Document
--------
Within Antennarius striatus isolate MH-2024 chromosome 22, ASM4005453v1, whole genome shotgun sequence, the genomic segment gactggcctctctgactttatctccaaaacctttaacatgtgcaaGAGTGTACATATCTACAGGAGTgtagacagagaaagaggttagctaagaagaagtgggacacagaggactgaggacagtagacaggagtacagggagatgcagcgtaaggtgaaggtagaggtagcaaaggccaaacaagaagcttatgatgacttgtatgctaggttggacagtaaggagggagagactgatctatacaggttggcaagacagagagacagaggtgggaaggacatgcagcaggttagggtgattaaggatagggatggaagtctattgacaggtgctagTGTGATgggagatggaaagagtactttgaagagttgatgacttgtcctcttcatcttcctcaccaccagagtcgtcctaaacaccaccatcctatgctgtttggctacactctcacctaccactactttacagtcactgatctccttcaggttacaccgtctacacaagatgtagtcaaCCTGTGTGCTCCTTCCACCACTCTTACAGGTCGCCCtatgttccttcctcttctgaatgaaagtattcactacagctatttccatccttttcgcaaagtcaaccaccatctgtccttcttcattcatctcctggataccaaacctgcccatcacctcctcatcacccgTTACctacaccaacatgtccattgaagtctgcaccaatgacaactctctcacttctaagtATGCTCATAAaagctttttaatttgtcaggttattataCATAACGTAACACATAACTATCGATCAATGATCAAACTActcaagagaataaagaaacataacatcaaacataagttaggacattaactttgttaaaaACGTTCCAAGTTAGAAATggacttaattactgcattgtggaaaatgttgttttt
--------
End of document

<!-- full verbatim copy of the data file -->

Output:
Within Antennarius striatus isolate MH-2024 chromosome 22, ASM4005453v1, whole genome shotgun sequence, the genomic segment gactggcctctctgactttatctccaaaacctttaacatgtgcaaGAGTGTACATATCTACAGGAGTgtagacagagaaagaggttagctaagaagaagtgggacacagaggactgaggacagtagacaggagtacagggagatgcagcgtaaggtgaaggtagaggtagcaaaggccaaacaagaagcttatgatgacttgtatgctaggttggacagtaaggagggagagactgatctatacaggttggcaagacagagagacagaggtgggaaggacatgcagcaggttagggtgattaaggatagggatggaagtctattgacaggtgctagTGTGATgggagatggaaagagtactttgaagagttgatgacttgtcctcttcatcttcctcaccaccagagtcgtcctaaacaccaccatcctatgctgtttggctacactctcacctaccactactttacagtcactgatctccttcaggttacaccgtctacacaagatgtagtcaaCCTGTGTGCTCCTTCCACCACTCTTACAGGTCGCCCtatgttccttcctcttctgaatgaaagtattcactacagctatttccatccttttcgcaaagtcaaccaccatctgtccttcttcattcatctcctggataccaaacctgcccatcacctcctcatcacccgTTACctacaccaacatgtccattgaagtctgcaccaatgacaactctctcacttctaagtATGCTCATAAaagctttttaatttgtcaggttattataCATAACGTAACACATAACTATCGATCAATGATCAAACTActcaagagaataaagaaacataacatcaaacataagttaggacattaactttgttaaaaACGTTCCAAGTTAGAAATggacttaattactgcattgtggaaaatgttgttttt